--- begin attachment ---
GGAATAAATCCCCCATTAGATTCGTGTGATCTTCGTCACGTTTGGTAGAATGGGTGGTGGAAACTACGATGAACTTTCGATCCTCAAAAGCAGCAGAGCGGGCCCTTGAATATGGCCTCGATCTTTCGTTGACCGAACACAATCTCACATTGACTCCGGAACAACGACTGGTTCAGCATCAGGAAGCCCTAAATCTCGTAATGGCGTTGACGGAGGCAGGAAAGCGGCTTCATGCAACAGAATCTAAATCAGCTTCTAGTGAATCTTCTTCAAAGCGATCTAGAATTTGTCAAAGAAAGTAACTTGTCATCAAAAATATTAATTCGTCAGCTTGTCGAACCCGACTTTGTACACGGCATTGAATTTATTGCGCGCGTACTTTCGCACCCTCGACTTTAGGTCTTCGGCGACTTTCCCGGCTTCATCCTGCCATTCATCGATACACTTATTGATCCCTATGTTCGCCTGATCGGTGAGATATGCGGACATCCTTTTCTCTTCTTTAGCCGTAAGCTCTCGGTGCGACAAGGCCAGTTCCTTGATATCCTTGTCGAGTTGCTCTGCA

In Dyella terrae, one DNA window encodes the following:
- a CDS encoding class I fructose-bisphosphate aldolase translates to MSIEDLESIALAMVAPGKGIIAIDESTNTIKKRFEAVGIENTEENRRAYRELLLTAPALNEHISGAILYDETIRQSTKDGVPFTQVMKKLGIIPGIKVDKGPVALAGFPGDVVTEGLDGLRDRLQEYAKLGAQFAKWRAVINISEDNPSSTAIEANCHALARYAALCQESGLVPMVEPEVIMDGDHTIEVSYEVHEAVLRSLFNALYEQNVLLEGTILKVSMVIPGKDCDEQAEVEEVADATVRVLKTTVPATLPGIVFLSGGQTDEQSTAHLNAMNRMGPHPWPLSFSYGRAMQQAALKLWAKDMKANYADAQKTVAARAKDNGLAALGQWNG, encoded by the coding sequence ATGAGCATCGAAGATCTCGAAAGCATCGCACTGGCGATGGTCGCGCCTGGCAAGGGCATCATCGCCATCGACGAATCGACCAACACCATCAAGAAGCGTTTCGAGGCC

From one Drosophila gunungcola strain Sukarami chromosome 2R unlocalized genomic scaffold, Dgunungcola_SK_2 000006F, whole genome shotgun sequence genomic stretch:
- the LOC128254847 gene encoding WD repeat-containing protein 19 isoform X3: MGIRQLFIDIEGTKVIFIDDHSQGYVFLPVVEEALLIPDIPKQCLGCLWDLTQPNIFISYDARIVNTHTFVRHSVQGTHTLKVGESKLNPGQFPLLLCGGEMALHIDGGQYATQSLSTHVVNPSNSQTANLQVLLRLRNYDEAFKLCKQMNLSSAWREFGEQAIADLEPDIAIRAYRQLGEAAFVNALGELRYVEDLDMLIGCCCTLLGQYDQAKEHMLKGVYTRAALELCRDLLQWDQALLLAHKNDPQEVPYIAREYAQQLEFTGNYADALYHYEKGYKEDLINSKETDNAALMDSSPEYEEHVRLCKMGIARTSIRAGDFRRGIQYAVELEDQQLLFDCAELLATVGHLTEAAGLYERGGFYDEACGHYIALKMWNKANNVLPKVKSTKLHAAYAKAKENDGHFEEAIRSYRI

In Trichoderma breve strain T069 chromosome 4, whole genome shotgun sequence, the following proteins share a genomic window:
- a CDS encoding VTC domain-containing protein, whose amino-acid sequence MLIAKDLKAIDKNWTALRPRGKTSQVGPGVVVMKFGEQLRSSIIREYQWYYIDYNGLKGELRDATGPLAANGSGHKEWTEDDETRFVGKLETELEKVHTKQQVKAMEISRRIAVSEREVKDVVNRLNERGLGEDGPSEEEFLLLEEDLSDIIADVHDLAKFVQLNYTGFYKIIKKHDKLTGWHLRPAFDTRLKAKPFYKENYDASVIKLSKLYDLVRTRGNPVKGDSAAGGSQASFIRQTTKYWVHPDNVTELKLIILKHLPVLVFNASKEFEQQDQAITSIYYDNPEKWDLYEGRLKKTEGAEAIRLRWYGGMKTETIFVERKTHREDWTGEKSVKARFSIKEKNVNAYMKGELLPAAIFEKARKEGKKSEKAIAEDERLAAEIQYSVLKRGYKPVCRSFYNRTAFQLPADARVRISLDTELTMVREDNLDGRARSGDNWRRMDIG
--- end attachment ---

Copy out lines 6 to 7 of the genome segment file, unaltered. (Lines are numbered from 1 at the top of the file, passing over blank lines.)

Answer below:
In Trichoderma breve strain T069 chromosome 4, whole genome shotgun sequence, the following proteins share a genomic window:
- a CDS encoding VTC domain-containing protein, whose amino-acid sequence MLIAKDLKAIDKNWTALRPRGKTSQVGPGVVVMKFGEQLRSSIIREYQWYYIDYNGLKGELRDATGPLAANGSGHKEWTEDDETRFVGKLETELEKVHTKQQVKAMEISRRIAVSEREVKDVVNRLNERGLGEDGPSEEEFLLLEEDLSDIIADVHDLAKFVQLNYTGFYKIIKKHDKLTGWHLRPAFDTRLKAKPFYKENYDASVIKLSKLYDLVRTRGNPVKGDSAAGGSQASFIRQTTKYWVHPDNVTELKLIILKHLPVLVFNASKEFEQQDQAITSIYYDNPEKWDLYEGRLKKTEGAEAIRLRWYGGMKTETIFVERKTHREDWTGEKSVKARFSIKEKNVNAYMKGELLPAAIFEKARKEGKKSEKAIAEDERLAAEIQYSVLKRGYKPVCRSFYNRTAFQLPADARVRISLDTELTMVREDNLDGRARSGDNWRRMDIG